I have been in the midst of lots of nasty stress-inducing events over the past couple of weeks and I think it is now taking its toll. My Fibro, which has been very well behaved for about three months, has kicked into overdrive. My tinnitus has worsened considerably and, at times, interferes with my ability to hear clearly and to distinguish between sounds that are solely inside my head and external ones. It’s very disconcerting when one is listening to music, only to have another, entirely different tune playing in one’s ears simultaneously. At times I can become quite distressed by the effects of the tinnitus.

Tiredness and fatigue have been a feature of this week. However, they are both manifesting differently from previously. That may be due to the effect of the Amitriptyline, although, of course, that may have nothing to do with it. Up until this last week, the tiredness and fatigue have been pretty straightforward: I’m tired so I fall asleep, I’m fatigued so I rest. It hasn’t been quite like that recently. The tiredness hasn’t made me sleep and the fatigue seems to be as much brain exhaustion as physical exhaustion. Usually, when the fatigue hits me, I will pick up my iPad rather than doing nothing, or I will watch something mindless on TV, whereas this last few days, I don’t even do that! All I can manage is to sit and just ‘be’. My ‘oomph’ has been missing. Actually, I am finding it hard to find an effective way to explain this changed phenomenon.

Worst of all, though, is the onset of stiffness, together with an aching sort of pain in lots of different areas of my body. My limbs and, indeed, my entire body, feel leaden. The aching is similar to the muscle ache that can be experienced during and after a bout of flu. The stiffness is there whenever I move: I look like a decrepit old fogey, shuffling along. Not the best look I’ve ever had!

Despite the stiffness and pain, I am pushing myself to do things. I don’t want to simply sit and vegetate, although that would be really easy at the moment. Only the other day Peter mentioned that I don’t seem to sit and do nothing very often. When I am seated, I can usually be found knitting or sewing, or some such and I intend to continue doing so.

Well, I Never Expected That!

Birds Over The Bosphorus

Birds Over The Bosphorus

This post will be slightly different from my recent ones. In fact, it should be brighter and more positive. You will probably have guessed the reason for e change but, in case you haven’t, allow me to enlighten you…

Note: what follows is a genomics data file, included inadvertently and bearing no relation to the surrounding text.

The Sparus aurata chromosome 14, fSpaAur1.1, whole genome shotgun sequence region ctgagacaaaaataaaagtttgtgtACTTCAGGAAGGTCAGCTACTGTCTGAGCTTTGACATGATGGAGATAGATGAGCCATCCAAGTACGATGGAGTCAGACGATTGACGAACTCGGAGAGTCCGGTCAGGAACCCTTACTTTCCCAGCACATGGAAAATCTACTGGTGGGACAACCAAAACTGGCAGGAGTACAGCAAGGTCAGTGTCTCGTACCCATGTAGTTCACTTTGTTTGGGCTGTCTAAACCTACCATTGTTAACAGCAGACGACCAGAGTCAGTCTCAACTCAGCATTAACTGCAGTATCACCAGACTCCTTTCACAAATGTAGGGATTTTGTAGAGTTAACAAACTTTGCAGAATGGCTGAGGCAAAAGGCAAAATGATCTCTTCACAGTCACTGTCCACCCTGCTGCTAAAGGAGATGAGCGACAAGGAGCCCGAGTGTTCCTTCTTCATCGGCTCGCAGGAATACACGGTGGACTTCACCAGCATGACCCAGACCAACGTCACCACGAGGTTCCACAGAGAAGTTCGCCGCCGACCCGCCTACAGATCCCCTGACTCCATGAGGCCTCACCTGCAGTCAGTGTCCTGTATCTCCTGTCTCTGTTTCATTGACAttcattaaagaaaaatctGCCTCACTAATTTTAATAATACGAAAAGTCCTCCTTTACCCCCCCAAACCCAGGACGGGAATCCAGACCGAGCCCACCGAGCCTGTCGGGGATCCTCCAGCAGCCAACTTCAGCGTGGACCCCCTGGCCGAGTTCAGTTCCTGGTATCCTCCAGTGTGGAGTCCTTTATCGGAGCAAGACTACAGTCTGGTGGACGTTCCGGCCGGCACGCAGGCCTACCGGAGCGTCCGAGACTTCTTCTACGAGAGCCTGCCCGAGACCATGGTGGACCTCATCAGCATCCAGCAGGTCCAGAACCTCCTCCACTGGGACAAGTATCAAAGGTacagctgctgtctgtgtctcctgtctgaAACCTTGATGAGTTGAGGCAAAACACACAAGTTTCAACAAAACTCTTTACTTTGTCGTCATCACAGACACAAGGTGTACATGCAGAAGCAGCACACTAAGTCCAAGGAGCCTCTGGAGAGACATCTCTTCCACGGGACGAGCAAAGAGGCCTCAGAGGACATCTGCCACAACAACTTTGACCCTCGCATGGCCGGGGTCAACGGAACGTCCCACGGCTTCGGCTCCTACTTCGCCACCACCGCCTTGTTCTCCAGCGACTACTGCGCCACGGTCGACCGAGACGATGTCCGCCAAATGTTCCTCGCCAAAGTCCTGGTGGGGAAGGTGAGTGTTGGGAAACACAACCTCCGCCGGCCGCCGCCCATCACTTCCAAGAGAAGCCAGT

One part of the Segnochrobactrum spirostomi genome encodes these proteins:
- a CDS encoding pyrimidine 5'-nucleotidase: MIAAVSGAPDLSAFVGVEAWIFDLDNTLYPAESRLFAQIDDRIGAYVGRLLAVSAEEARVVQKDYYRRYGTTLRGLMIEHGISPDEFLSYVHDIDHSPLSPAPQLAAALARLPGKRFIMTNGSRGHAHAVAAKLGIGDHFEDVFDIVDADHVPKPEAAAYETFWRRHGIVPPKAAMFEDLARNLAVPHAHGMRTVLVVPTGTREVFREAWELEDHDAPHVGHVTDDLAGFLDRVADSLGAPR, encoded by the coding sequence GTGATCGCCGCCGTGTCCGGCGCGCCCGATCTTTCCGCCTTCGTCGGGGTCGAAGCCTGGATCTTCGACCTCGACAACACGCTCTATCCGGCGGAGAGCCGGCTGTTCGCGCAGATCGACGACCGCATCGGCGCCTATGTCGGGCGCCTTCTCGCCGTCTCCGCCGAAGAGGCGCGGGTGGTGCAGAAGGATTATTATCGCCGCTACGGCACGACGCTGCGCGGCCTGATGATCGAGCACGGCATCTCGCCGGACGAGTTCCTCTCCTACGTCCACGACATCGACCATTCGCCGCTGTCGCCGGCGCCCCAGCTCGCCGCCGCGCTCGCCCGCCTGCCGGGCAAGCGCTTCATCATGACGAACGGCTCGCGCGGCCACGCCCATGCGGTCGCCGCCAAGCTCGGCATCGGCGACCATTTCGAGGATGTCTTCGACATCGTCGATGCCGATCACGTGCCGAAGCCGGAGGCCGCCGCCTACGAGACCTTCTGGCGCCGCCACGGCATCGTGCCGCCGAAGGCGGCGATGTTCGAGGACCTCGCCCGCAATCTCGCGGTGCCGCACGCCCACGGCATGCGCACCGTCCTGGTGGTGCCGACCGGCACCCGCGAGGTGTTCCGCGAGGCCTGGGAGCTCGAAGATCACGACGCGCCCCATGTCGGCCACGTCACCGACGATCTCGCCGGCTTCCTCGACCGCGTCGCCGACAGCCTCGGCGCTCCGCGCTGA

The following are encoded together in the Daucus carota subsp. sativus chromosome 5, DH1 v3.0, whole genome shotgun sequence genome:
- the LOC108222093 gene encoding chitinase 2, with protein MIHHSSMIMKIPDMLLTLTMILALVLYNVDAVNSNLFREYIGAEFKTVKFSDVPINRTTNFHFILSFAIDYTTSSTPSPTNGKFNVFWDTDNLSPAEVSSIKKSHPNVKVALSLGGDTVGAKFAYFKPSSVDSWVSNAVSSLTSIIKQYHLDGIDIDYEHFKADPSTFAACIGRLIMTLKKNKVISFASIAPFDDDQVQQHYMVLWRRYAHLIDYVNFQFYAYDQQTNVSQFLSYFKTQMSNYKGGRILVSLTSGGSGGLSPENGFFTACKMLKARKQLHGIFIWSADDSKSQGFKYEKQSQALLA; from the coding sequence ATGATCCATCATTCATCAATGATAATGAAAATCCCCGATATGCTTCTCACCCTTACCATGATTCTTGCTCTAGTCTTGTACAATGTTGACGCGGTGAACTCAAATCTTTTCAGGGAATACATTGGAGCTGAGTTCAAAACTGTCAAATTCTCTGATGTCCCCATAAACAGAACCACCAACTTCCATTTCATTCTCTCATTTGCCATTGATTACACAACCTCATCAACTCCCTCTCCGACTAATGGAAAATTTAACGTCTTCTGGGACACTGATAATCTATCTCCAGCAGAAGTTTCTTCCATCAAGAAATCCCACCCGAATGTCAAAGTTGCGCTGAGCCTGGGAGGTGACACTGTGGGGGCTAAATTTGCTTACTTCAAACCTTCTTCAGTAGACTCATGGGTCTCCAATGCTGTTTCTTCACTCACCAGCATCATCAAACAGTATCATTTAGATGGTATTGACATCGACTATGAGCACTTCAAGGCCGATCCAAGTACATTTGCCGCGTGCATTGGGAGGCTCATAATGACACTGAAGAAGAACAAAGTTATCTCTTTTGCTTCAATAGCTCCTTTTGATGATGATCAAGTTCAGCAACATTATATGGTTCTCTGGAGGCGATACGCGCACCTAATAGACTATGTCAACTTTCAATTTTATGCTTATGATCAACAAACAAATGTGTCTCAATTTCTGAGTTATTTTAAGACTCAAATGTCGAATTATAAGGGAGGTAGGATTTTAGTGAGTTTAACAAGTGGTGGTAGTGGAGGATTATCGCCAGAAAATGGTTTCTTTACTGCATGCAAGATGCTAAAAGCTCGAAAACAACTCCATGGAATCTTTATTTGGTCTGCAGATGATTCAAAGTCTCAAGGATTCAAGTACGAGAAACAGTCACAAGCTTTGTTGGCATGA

I have just had several fairly good days! It’s great, isn’t it? It has done me a heap of good realising that I am still able to have days when I feel almost like the real me, rather than the Fibro me.

Although the days have been fairly good, it doesn’t mean that I haven’t been having symptoms. Actually, I’ve had quite a few of those pesky things including back pain, loss of sensation in my fingers (when I was hand sewing during a class that a friend and I attended), sore fingers, Fibro fog, pain around my left hip and in my left upper arm, generally aching in much of my body, freezing cold hands and feet, tiredness and fatigue. Oh! And a raging thirst due to the Amitriptyline. However, it has been easily manageable most of the time. I think that as time goes on and more symptoms appear, I am learning to cope with having Fibro because my knowledge and experience of Fibro are growing. Well, you know that they say: “Knowledge is power”. Also, most of the symptoms I am getting, apart from the tiredness and the fatigue, are tolerable as they are not severe and I am very grateful for that.

I think that learning to live with Fibro is hugely important and I am trying to do that. I can recognise when I am going to be assaulted by tiredness and exhaustion by the way in which I start yawning: there is a specific way in which I yawn at those times. Only this morning I was able to recognise the signs and scurry off home before the tiredness hit. Also, when I am becoming over-tired, I begin to suffer pain in the thoracic region of my spine, so I know to take appropriate action.

It is taking me a while to learn to live with Fibro but at least I am heading in the right direction. Mind you, I could do with a crystal ball to tell me when would be the best time, Fibro-wise, to visit my sister in Adelaide. The trip will be challenging for all sorts of reasons and there won’t be anyone around to help me, particularly if I have a Fibro flare while I’m there. Hmmm. Scary stuff!

Spring Is In The Air

Sumptuous Silks

Sumptuous Silks

Well, when I say that Spring is in the air, what I really mean is that there has been something of a spring in my step. The spring began on Monday evening when the Fibro flare vanished… just like that.

Oh, wow! What an amazing feeling it was. One minute I was being dragged along by the Fibro, and the next I was feeling really good. I wasn’t tired. I wasn’t lethargic. My head was clear. I hadn’t realised how fuzzy my head had been until it cleared. Rather like when the windows have been cleaned – you had no idea how dirty they were until they’d been cleaned. And it wasn’t just me who noticed the difference. Little Sis and Peter both saw the change in me. My speech was clearer, my whole demeanor had altered.

The improvement has been almost constant since Monday evening. There have been two or three blips but they were nowhere near as bad as the flare had been. The first blip was, I believe, brought on by stress. It took a couple of hours to ease off, by which time I was feeling more relaxed. The second hiccough came last night when I went to bed. As with the first, I was feeling very nauseous, but I don’t think that the second one had anything to do with stress. The third blip happened this morning and took the form of sleepiness. Again, it lasted just a couple of hours or so.

I’m not sure whether the nausea is related to the Amitriptyline as my dose has reached 70mg. On checking the list of side effects for Amitriptyline, it appears that I may have several, although it may just be coincidental. It is obviously something that I need to keep my eye on and discuss with my GP. Oh, well. I don’t want to think about that for the time being: I would rather simply enjoy this fairly good period.